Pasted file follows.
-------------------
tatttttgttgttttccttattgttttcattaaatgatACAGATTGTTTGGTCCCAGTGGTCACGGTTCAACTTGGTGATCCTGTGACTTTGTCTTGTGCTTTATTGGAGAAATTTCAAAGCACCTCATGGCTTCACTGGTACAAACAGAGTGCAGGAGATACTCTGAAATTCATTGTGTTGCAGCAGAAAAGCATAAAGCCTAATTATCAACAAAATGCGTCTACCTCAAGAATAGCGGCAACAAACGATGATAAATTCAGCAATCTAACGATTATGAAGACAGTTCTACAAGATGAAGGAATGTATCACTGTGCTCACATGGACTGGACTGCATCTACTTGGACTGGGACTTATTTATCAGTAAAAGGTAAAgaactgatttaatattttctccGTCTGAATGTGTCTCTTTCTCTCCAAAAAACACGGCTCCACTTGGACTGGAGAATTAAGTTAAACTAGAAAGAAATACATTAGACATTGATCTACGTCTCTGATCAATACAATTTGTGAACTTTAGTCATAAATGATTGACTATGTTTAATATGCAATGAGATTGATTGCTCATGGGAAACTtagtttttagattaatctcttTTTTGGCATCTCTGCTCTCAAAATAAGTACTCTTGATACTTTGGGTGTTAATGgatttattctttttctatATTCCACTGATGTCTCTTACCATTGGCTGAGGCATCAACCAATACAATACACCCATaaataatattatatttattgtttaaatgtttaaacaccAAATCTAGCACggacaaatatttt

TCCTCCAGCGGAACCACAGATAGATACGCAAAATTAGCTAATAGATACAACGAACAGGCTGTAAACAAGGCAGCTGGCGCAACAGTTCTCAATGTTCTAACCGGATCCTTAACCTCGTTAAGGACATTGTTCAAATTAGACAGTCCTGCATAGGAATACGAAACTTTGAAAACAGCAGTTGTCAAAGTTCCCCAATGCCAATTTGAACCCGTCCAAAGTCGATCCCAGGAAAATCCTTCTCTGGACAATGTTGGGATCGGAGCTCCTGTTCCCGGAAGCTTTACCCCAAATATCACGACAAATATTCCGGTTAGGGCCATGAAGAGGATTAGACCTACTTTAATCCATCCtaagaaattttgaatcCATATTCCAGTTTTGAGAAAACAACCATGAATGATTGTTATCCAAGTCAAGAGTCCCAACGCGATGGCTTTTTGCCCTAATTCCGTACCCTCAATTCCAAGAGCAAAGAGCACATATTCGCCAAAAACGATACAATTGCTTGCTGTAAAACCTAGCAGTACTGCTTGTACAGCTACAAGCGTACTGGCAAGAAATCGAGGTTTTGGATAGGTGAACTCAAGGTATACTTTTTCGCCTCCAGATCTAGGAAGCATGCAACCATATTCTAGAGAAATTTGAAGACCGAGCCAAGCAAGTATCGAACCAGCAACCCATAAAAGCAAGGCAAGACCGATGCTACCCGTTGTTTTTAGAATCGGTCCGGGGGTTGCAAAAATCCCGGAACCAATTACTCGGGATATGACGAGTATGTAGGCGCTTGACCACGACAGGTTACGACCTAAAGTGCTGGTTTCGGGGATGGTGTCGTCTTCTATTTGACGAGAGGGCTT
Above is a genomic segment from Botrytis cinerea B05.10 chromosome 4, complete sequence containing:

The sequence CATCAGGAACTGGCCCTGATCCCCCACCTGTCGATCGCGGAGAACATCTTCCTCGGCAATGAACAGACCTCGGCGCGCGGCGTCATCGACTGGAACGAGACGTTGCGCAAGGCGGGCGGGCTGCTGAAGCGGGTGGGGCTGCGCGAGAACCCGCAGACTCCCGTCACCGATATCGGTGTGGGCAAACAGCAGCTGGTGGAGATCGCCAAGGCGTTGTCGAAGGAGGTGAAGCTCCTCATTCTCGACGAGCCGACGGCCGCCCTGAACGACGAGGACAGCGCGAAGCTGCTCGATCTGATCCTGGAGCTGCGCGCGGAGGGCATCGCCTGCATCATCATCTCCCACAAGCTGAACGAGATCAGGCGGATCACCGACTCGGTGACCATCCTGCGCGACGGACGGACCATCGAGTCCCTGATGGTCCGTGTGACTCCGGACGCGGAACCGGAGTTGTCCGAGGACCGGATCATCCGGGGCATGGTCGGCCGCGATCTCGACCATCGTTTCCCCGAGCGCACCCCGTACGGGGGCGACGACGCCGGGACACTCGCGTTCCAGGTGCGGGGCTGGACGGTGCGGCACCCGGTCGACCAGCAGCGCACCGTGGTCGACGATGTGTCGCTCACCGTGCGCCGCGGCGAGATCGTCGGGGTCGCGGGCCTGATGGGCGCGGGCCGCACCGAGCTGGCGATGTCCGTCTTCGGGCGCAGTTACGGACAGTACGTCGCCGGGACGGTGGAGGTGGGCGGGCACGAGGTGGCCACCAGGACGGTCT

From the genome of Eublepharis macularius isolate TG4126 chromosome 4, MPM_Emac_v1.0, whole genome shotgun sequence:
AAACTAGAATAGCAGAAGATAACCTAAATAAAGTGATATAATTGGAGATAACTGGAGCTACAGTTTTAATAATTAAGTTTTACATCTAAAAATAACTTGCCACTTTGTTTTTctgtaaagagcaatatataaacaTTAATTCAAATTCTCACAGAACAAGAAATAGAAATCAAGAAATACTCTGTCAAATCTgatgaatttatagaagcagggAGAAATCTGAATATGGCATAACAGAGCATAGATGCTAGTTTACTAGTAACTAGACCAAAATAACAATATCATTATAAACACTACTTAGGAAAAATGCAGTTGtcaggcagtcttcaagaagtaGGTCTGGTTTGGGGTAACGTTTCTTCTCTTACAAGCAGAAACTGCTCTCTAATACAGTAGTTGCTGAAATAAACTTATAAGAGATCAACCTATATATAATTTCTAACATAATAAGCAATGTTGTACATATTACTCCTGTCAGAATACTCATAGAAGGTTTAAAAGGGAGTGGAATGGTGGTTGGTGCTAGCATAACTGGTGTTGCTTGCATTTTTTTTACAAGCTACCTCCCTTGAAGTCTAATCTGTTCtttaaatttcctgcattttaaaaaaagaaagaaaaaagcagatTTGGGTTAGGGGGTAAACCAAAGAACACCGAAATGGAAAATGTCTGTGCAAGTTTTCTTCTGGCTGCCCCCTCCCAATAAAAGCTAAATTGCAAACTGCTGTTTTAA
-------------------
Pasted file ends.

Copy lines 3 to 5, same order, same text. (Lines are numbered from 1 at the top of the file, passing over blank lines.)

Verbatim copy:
Above is a genomic segment from Botrytis cinerea B05.10 chromosome 4, complete sequence containing:

The sequence CATCAGGAACTGGCCCTGATCCCCCACCTGTCGATCGCGGAGAACATCTTCCTCGGCAATGAACAGACCTCGGCGCGCGGCGTCATCGACTGGAACGAGACGTTGCGCAAGGCGGGCGGGCTGCTGAAGCGGGTGGGGCTGCGCGAGAACCCGCAGACTCCCGTCACCGATATCGGTGTGGGCAAACAGCAGCTGGTGGAGATCGCCAAGGCGTTGTCGAAGGAGGTGAAGCTCCTCATTCTCGACGAGCCGACGGCCGCCCTGAACGACGAGGACAGCGCGAAGCTGCTCGATCTGATCCTGGAGCTGCGCGCGGAGGGCATCGCCTGCATCATCATCTCCCACAAGCTGAACGAGATCAGGCGGATCACCGACTCGGTGACCATCCTGCGCGACGGACGGACCATCGAGTCCCTGATGGTCCGTGTGACTCCGGACGCGGAACCGGAGTTGTCCGAGGACCGGATCATCCGGGGCATGGTCGGCCGCGATCTCGACCATCGTTTCCCCGAGCGCACCCCGTACGGGGGCGACGACGCCGGGACACTCGCGTTCCAGGTGCGGGGCTGGACGGTGCGGCACCCGGTCGACCAGCAGCGCACCGTGGTCGACGATGTGTCGCTCACCGTGCGCCGCGGCGAGATCGTCGGGGTCGCGGGCCTGATGGGCGCGGGCCGCACCGAGCTGGCGATGTCCGTCTTCGGGCGCAGTTACGGACAGTACGTCGCCGGGACGGTGGAGGTGGGCGGGCACGAGGTGGCCACCAGGACGGTCT

From the genome of Eublepharis macularius isolate TG4126 chromosome 4, MPM_Emac_v1.0, whole genome shotgun sequence: